A cat biting her toy

 

If you play with a laser pointer, be sure to have some play sessions that involve a toy your cat can catch.

 

5. Create positive alternatives to unwanted behavior

If your cat seems to attack your feet frequently, keep a toy with you at all times. As soon as you see body language indicating that your cat will “hunt” your legs, distract her with the cat toy. Do this every time you see this behavior, and your cat will learn to exercise her predatory instinct on her toy rather than your feet. 

A cat playing with ankles

 

If your cat often shows the behavior of darting out the room every time the door opens, get her attention with her favorite toy and toss it in the opposite direction as you’re about to leave. This will divert their attention to playing instead of sprinting out of the room.

 

6. Do not use your fingers when playing with your cat

As previously mentioned, it is a big no-no to play with your cat using your hands and fingers, as this may cause them to develop unwanted aggression toward your hands. 

A cat being stroked by the chin

 

The thought of seeing a little kitten biting at your fingers with their tiny teeth may be cute, but when she’s a full-grown cat, it could turn ugly. Since it is more challenging to train an adult cat to get rid of their behavior, it is better to prevent it. Tell your family members or visitors who visit your cat to use a toy in playing and not their fingers or hands.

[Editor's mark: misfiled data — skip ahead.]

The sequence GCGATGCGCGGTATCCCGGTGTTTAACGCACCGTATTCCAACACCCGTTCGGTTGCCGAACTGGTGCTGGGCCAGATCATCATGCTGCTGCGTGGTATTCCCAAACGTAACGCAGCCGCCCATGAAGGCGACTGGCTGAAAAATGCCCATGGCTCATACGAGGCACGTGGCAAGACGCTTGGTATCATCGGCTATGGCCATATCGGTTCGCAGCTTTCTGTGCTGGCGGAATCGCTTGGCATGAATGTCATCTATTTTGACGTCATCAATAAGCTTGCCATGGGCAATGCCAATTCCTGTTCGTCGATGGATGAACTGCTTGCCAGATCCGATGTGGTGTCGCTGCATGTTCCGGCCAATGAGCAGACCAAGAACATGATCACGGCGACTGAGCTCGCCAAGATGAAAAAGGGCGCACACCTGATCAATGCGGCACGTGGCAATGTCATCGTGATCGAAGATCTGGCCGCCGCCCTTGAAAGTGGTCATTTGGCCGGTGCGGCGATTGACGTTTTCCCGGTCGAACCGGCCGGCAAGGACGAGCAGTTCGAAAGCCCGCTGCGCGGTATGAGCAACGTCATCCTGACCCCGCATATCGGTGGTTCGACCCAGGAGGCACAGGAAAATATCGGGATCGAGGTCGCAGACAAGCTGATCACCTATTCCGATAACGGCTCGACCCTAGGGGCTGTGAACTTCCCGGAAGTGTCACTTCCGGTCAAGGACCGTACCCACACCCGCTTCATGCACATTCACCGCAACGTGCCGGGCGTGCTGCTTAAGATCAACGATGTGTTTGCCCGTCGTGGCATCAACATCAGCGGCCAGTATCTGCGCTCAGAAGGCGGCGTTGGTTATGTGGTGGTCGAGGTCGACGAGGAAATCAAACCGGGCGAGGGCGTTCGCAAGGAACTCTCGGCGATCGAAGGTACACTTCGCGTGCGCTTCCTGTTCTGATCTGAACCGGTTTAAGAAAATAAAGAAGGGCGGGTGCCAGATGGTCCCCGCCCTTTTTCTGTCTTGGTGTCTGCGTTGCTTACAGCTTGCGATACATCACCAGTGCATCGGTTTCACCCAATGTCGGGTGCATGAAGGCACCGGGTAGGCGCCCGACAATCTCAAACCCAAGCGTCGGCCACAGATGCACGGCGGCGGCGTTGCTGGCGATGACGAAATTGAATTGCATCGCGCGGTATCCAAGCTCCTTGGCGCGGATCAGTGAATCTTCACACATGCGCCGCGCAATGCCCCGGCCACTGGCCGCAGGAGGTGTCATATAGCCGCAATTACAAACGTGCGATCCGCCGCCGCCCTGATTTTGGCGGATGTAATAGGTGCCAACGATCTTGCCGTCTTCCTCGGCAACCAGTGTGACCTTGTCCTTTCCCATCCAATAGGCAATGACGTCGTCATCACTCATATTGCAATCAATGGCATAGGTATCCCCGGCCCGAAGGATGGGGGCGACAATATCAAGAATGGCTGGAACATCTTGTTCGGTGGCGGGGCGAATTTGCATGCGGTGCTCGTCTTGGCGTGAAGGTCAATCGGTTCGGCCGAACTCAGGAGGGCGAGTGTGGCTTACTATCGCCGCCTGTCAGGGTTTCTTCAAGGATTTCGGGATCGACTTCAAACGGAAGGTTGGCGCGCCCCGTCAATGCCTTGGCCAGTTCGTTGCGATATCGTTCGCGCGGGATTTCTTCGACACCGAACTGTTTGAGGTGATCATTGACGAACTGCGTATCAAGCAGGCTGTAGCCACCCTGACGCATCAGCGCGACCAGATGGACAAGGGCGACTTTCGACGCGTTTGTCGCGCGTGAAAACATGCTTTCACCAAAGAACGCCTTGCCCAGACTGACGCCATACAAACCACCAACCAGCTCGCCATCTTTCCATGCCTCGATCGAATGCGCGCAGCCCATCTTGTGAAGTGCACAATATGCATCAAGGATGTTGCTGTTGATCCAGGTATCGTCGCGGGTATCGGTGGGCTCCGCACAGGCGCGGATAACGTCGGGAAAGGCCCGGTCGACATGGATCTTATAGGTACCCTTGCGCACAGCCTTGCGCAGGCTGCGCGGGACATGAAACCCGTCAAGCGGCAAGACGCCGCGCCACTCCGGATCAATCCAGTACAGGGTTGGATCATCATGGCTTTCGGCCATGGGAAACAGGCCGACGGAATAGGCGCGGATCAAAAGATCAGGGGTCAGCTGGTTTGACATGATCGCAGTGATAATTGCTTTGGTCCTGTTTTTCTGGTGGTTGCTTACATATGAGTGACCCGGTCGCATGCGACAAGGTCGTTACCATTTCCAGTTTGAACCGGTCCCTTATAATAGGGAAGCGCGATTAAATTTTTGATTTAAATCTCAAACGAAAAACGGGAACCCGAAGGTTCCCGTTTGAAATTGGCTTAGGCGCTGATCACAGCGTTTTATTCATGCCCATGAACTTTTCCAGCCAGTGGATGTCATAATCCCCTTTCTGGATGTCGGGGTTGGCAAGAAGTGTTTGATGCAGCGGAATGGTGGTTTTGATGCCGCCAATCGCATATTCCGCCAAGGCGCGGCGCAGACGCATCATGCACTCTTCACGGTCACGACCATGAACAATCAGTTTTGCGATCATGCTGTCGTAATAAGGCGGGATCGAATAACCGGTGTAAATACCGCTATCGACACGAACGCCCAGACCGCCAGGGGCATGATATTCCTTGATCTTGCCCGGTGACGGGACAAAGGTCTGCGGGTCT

7. Use a variety of toys

Many cats enjoy various toys and choose toys that will allow your cat to mimic its natural hunting behavior to chase, pounce, or catch. Cats have individual personalities, so you might want to try a few different toys to find what they like. 

A cat with a woolly toy

 

Luckily, there are various types of toys available since not all are suitable for all cats. Here are some types of toys you can choose to satisfy your cat’s playtime needs.